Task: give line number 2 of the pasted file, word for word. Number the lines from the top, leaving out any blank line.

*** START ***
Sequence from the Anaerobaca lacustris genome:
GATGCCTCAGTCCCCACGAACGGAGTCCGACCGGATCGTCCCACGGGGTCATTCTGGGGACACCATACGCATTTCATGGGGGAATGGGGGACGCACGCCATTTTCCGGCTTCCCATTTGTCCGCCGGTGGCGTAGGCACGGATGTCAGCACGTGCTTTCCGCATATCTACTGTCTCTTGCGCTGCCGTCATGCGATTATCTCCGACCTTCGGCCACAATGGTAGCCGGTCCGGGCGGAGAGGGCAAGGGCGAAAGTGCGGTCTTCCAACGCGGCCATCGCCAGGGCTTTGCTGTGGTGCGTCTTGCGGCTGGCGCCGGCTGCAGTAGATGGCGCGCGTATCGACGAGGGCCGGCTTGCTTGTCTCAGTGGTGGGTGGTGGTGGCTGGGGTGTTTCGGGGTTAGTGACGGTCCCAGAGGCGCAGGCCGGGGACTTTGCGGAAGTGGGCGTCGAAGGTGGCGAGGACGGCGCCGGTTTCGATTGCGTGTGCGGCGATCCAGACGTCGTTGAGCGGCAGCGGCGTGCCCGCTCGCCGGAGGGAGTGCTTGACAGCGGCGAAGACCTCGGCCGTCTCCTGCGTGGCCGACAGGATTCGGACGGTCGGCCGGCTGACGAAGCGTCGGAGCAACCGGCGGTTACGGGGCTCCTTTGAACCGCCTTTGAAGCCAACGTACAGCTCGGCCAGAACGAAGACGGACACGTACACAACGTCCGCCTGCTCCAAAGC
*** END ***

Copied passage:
GATGCCTCAGTCCCCACGAACGGAGTCCGACCGGATCGTCCCACGGGGTCATTCTGGGGACACCATACGCATTTCATGGGGGAATGGGGGACGCACGCCATTTTCCGGCTTCCCATTTGTCCGCCGGTGGCGTAGGCACGGATGTCAGCACGTGCTTTCCGCATATCTACTGTCTCTTGCGCTGCCGTCATGCGATTATCTCCGACCTTCGGCCACAATGGTAGCCGGTCCGGGCGGAGAGGGCAAGGGCGAAAGTGCGGTCTTCCAACGCGGCCATCGCCAGGGCTTTGCTGTGGTGCGTCTTGCGGCTGGCGCCGGCTGCAGTAGATGGCGCGCGTATCGACGAGGGCCGGCTTGCTTGTCTCAGTGGTGGGTGGTGGTGGCTGGGGTGTTTCGGGGTTAGTGACGGTCCCAGAGGCGCAGGCCGGGGACTTTGCGGAAGTGGGCGTCGAAGGTGGCGAGGACGGCGCCGGTTTCGATTGCGTGTGCGGCGATCCAGACGTCGTTGAGCGGCAGCGGCGTGCCCGCTCGCCGGAGGGAGTGCTTGACAGCGGCGAAGACCTCGGCCGTCTCCTGCGTGGCCGACAGGATTCGGACGGTCGGCCGGCTGACGAAGCGTCGGAGCAACCGGCGGTTACGGGGCTCCTTTGAACCGCCTTTGAAGCCAACGTACAGCTCGGCCAGAACGAAGACGGACACGTACACAACGTCCGCCTGCTCCAAAGC